5. How you steward your “little” determines how you steward your “lot.”
If you don’t manage money well when you don’t have a lot, winning the lottery ain’t gonna solve your problems. To piggyback on #4, budgeting and stretching my money didn’t stop because things got better. Those are skills I still use to keep as much money as I can in my pocket.
My parents instilled a healthy fear of credit when we were growing up, based on their learned lessons. As an adult, I did have to overcome that fear – I looked up one day and found that I didn’t have any credit when I needed it. However, having a good understanding that credit wasn’t free money has helped me not to abuse it.
Life Lesson: Treat people well. Do a good job. If you don’t handle your business at the most basic level, you may not be trusted to go to the next.
6. Minimize risk.
This is one of the things I kinda regret learning. Despite the apparent calling on my life to blaze trails, I have usually taken the path of least risk to get there – and I feel like I’m paying for it. There are so many things dreams I haven’t realized and parts of my purpose I haven’t fulfilled because I’ve never had the courage to take big risks. It all boils down to being so afraid of being broke again.
I was born with a plastic spoon in my mouth. I’ve always felt like every decision I made had to count because I literally couldn’t afford to fail. What if I had instead looked at my glass as half-empty – as in “nothing to lose” – and gone for broke? Where would I be? I was too comfortable miserly holding on to what little I had to go out on a limb for more. Daddy once showed me his fist, opened and closed it. He said, “nothing in, nothing out.” He was right. Just as money comes from work, returns come from investments, and I wasn’t willing to make the kind that yielded more meaningful fruit.
Life Lesson: In retrospect, my fear of poverty was really a front for my fear of failure. If I had believed in myself – and God – enough to pursue my purpose, I wouldn’t have entertained poverty as my portion. It’s good to be wise and calculating in your risks, but don’t limit God. He can and will do radical things with you and for you.
7. “Pay” God and pay yourself.
This was one of my grandfather’s adages referring to tithing and saving money. As for tithing, many may balk at it, concentrating on the idea of giving money to a big bad church or a pastor. (I have many gripes about that ideology from a practical standpoint, but that’s an article for another day.) However, going deeper and understanding the principle of offering God the first fruits of my labor allows me to give cheerfully and in faith. Besides, to quote a Happy Planner sticker, “gratitude is a magnet for miracles.” I truly believe God has honored my sacrifices in this area in many ways, not just financially.
I don’t have nearly as much saved as I should but hiding money from myself has saved me on many a rainy day. As soon as I started collecting a paycheck I set up my direct deposits to send a certain amount to savings before I see it. I try to increase that amount with each raise. I also keep my main savings account at a bank that I don’t have close access to. That way, I have to think long and hard about drawing on it (and paying fees).
Lesson Learned: These principles have taught me more about faith and discipline than finance. It is very difficult to think about tithing or saving money when money is tight; all you can think about is how YOU will make things happen. But I can personally say I have tried God and seen HIM make ways out of no way – and way better than what I could do.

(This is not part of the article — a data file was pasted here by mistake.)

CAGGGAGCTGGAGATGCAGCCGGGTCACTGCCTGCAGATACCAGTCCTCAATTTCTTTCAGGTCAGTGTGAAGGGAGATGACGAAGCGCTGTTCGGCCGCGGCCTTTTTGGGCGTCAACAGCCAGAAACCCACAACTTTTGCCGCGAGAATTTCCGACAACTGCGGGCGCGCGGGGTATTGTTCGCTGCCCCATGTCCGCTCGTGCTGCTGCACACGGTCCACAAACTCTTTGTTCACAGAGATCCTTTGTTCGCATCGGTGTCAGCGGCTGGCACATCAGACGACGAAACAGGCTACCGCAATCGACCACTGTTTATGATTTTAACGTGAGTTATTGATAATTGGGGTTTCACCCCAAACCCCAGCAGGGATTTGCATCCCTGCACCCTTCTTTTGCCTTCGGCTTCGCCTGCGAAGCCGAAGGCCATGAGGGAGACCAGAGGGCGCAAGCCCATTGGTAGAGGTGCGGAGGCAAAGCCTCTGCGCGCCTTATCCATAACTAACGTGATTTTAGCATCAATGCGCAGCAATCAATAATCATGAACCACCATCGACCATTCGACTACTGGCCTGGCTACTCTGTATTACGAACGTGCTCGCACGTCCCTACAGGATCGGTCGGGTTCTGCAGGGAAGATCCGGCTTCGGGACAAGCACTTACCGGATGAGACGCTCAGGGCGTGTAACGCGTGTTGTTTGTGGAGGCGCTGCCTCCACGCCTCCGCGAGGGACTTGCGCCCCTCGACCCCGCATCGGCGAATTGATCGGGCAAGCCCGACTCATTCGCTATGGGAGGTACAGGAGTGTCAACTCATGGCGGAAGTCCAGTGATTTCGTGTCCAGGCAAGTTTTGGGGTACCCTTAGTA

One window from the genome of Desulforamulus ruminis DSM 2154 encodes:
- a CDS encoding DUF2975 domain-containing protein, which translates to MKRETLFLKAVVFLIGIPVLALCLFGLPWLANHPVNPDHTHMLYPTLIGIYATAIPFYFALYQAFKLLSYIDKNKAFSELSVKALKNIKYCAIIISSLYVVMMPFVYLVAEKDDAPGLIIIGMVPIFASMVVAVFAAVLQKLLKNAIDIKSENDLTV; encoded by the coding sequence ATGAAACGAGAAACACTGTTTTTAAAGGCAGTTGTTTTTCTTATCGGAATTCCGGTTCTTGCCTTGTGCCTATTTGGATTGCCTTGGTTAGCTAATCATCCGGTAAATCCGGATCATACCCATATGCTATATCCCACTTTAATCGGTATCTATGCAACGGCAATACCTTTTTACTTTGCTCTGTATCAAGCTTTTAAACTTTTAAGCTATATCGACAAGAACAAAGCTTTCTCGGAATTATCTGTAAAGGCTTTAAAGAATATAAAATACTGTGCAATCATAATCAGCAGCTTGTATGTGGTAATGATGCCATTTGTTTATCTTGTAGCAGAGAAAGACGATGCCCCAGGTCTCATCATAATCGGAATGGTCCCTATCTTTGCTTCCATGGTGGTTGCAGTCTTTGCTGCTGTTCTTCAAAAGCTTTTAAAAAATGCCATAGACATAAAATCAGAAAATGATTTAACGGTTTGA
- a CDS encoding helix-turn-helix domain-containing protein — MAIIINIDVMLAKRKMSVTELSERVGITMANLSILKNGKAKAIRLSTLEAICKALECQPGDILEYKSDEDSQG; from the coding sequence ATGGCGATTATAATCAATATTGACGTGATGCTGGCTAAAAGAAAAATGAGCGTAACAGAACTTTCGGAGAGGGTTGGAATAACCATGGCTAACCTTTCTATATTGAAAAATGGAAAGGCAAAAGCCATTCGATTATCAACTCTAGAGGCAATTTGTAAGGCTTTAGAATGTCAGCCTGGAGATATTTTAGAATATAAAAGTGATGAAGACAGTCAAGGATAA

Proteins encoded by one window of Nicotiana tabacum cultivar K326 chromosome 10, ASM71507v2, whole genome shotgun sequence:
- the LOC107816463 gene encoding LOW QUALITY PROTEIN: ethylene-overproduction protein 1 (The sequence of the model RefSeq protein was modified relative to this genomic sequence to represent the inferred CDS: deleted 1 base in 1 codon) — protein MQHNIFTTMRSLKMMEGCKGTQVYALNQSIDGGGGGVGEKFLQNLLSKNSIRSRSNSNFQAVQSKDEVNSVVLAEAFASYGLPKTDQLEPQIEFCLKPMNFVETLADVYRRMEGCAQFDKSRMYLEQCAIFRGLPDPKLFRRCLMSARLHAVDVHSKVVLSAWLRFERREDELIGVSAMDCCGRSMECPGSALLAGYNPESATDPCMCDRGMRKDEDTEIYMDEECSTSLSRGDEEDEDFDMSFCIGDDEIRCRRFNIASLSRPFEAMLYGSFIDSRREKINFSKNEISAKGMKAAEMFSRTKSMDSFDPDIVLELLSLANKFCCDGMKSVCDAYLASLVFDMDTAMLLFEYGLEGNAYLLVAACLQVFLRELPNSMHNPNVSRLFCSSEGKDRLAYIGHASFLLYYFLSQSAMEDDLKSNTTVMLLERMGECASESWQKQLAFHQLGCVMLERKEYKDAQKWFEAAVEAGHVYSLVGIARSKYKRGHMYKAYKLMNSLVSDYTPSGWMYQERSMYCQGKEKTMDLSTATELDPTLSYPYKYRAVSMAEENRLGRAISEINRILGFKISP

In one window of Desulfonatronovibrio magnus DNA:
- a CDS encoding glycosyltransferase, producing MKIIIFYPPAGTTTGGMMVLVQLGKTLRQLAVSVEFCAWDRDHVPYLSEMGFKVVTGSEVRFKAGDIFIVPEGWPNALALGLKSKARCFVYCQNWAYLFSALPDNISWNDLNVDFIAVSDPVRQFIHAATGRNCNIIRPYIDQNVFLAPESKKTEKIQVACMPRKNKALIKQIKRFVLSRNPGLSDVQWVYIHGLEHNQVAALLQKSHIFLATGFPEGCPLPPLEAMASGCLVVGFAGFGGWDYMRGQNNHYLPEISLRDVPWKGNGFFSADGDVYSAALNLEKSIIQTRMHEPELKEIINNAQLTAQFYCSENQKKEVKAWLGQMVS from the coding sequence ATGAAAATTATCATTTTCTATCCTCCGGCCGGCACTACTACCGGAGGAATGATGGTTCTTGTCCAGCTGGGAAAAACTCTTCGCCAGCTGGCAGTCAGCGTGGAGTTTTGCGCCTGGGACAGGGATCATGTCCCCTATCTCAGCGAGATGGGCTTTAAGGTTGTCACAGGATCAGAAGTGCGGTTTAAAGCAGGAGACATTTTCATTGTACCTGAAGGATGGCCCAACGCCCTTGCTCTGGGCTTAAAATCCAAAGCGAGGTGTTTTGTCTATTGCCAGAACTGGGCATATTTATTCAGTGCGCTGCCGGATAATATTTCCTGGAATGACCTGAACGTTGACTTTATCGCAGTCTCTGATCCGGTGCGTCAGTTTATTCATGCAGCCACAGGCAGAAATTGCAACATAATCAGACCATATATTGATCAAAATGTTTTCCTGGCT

8. It is truly better to give than receive.
When you’ve been down and out, it is easy to be sympathetic and less judgemental toward other people. Even when our family was struggling, my parents let us see that there were people worse off than us. It helped us put things in perspective and be grateful for what we had. Valuing what we did have made us understand what we could offer – how we could help the next person.
When you’re only a couple jobs removed from an eviction notice, you understand that most people are just one missed paycheck – or layoff or illness or family emergency – from destitution. I have a hard time spending money on myself without guilt, but I generally don’t think twice about doing things for others. There’s nothing like the joy of restoring someone’s faith in humanity by demonstrating an act of kindness in their lives.
Lesson Learned: Giving is another form of gratitude. When I look back at the hardest times in my life, and the kindness of people that helped me, even in the smallest ways. I can’t help but pay it forward.
9. There is more to life than money.
My home growing up was money-poor, but it was love-rich. I’ve lost everything I owned twice. I’m not overly attached to stuff, but I am attached to my memories. I cling to things that are not fleeting and appreciate in value, like time, family, dignity, character, etc. When I focus on these things and take the focus off material things, I feel forever rich.
We were never the type of family that kept up with the Joneses. Shoot, we couldn’t afford to! Kids are merciless, and I was teased for things that were really symptoms of our lack of funds. In order to survive, I had to embrace the idea that what I did or did not have didn’t define who I was. My self-worth is not tied to what I have. This has caused me to have a greater sense of self and an appreciation for my intrinsic awesomeness.
Lessons Learned: You can be up one day and down the next. Build your hopes on things eternal. Anything less leaves you subject to instability and being tossed to and fro like a ship without a sail.
What lessons did you learn about money as a child? What advice do you wish you had received?